Wout Van Aert rode clear on Mont Ventoux to take a superb solo stage victory while Tadej Pogacar withstood considerable pressure to see his overall lead in the Tour de France enhanced.
Twenty-four hours after finishing second to Mark Cavendish in a sprint, Van Aert delivered a very different show of strength to take glory on one of the most anticipated days of this year’s Tour, featuring a double ascent of one of its most feared mountains.
And while the Belgian national champion was alone in front, his team-mate Jonas Vingegaard was the first man in this Tour to find signs of weakness in Pogacar, dropping him inside the final two kilometres of the climb.
It proved only temporary as Pogacar worked with Richard Carapaz and Rigoberto Uran to catch Vingegaard on the long descent to Malaucene and, with Ben O’Connor long since dropped to lose second place, Pogacar’s lead grew from two minutes to more than five as Uran became his closest challenger.
The day belonged to Van Aert, however, as the three-time cyclo-cross world champion conquered the Giant of Provence.
The 26-year-old’s two previous Tour stage wins were both in sprints, but he showed off his power on the climbs as he dropped Kenny Elissonde some 11km from the top of the second ascent of Ventoux – this time the steeper side from Bedoin – and rode away.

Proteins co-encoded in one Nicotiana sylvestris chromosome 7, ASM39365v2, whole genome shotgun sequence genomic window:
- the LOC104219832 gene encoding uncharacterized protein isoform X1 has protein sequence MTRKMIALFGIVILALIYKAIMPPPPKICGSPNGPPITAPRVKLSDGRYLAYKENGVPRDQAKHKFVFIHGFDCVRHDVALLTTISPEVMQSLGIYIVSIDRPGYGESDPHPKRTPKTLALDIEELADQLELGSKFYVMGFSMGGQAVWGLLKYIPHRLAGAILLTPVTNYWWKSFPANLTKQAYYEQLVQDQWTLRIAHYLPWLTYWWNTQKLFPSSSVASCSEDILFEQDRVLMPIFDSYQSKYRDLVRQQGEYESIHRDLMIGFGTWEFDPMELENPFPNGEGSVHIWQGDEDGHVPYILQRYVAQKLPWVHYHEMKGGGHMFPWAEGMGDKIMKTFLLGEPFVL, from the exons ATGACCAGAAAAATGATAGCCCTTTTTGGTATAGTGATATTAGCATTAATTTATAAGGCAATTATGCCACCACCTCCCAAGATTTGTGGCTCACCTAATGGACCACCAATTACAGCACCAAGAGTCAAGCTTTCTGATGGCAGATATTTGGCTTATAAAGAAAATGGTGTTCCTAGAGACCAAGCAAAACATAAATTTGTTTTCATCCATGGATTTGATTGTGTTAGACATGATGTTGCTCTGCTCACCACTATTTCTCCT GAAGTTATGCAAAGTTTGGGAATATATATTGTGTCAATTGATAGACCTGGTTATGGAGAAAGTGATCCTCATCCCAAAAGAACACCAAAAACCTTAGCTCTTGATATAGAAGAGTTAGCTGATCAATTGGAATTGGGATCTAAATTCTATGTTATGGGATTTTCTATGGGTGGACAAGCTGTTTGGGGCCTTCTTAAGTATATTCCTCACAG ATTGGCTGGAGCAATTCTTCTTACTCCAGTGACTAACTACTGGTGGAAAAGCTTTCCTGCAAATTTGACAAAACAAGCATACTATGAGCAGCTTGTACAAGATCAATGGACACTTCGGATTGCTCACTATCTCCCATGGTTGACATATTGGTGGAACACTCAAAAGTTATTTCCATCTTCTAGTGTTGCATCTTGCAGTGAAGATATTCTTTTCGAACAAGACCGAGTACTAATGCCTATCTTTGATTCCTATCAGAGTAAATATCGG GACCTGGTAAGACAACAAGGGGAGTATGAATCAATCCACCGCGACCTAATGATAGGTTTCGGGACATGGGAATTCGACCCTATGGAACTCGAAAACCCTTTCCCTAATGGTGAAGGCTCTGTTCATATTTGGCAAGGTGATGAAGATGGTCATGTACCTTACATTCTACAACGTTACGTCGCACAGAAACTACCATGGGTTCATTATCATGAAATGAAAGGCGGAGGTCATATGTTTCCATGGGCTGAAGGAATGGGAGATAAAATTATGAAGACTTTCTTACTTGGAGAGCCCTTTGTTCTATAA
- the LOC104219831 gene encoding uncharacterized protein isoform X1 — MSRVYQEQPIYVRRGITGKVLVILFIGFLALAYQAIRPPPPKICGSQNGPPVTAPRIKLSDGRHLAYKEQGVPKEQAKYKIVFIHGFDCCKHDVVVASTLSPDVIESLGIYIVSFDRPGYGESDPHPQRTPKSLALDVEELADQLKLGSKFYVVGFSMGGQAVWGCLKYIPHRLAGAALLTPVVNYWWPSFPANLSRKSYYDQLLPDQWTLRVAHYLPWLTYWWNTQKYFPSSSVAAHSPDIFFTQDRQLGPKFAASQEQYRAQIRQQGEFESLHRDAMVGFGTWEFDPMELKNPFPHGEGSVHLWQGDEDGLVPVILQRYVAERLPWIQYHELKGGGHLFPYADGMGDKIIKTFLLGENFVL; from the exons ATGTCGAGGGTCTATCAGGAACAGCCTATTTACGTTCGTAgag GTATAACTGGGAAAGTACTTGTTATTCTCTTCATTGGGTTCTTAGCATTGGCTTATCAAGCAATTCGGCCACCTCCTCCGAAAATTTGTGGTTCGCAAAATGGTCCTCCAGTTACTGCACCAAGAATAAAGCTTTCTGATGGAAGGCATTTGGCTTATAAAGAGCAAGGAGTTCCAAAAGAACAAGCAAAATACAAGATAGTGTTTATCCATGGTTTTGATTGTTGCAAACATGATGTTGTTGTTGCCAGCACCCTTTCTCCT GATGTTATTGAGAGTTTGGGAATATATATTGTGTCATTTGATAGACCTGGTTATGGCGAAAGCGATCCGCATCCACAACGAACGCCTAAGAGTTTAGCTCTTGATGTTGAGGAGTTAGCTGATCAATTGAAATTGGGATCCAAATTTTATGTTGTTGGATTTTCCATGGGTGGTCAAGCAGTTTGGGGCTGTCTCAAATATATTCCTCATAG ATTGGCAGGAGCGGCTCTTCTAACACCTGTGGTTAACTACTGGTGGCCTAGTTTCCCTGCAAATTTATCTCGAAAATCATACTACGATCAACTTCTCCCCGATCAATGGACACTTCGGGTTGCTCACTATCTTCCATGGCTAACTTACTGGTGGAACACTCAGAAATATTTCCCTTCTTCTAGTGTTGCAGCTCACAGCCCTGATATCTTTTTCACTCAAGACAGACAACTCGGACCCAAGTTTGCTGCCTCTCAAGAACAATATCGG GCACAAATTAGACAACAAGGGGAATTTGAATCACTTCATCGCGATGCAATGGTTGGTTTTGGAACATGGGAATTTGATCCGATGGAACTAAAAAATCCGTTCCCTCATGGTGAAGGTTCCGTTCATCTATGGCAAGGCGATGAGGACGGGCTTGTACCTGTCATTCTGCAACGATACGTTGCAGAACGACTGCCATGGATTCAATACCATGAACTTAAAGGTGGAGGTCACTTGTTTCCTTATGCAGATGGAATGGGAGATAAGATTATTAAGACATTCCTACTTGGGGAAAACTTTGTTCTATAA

It was a victory which, coupled with Vingegaard’s ride to move up to third overall, offered Jumbo-Visma some considerable consolation following the loss of their main hope for yellow, Primoz Roglic, last week.
“Of course it’s emotional,” said Van Aert, who had lowered his expectations before the Tour after surgery to remove his appendix in late May hampered preparations.
“Personally for me it was hard for me to come into this Tour at the proper level and in the first week we had so much bad luck with the team, and even today we lost Tony Martin in a crash, so this is nice.
“If you keep being motivated, keep believing, some day it will work out and I’m really proud.”
Those trying to dislodge Pogacar from yellow must keep believing too, and may take some heart from seeing him lose Vingegaard’s wheel.
The Slovenian’s struggles allowed Carapaz and Uran to catch the yellow jersey by the summit, and together the three worked together to reel in Vingegaard on the descent.
“It was a hard pace for all of the climb and in the end when Vingegaard attacked, I couldn’t follow,” Pogacar said. “It was just a little but too much and I exploded a little but I managed to save it in the end with Richard Carapaz and Uran, we worked together and saved the day for everyone.
“I just had to stay calm and find a new rhythm. I knew it was not very long to the top so I set my pace and just tried to finish at the top with good legs to push on the downhill. In the end it was a good day.”
The same was not true for everyone however. The Ineos Grenadiers did a huge amount of work to try to set up Carapaz, but though he rose up one place to fourth they got little reward and saw Luke Rowe miss the time cut and drop out of the race.
Cavendish did survive, however, having time to doff his helmet in tribute at the Tom Simpson memorial near the summit of Ventoux before beating the clock by seven minutes.
The Manxman will now hope to have the legs to pursue a record-equalling 34th Tour stage win with an anticipated sprint finish to Thursday’s stage into Nimes.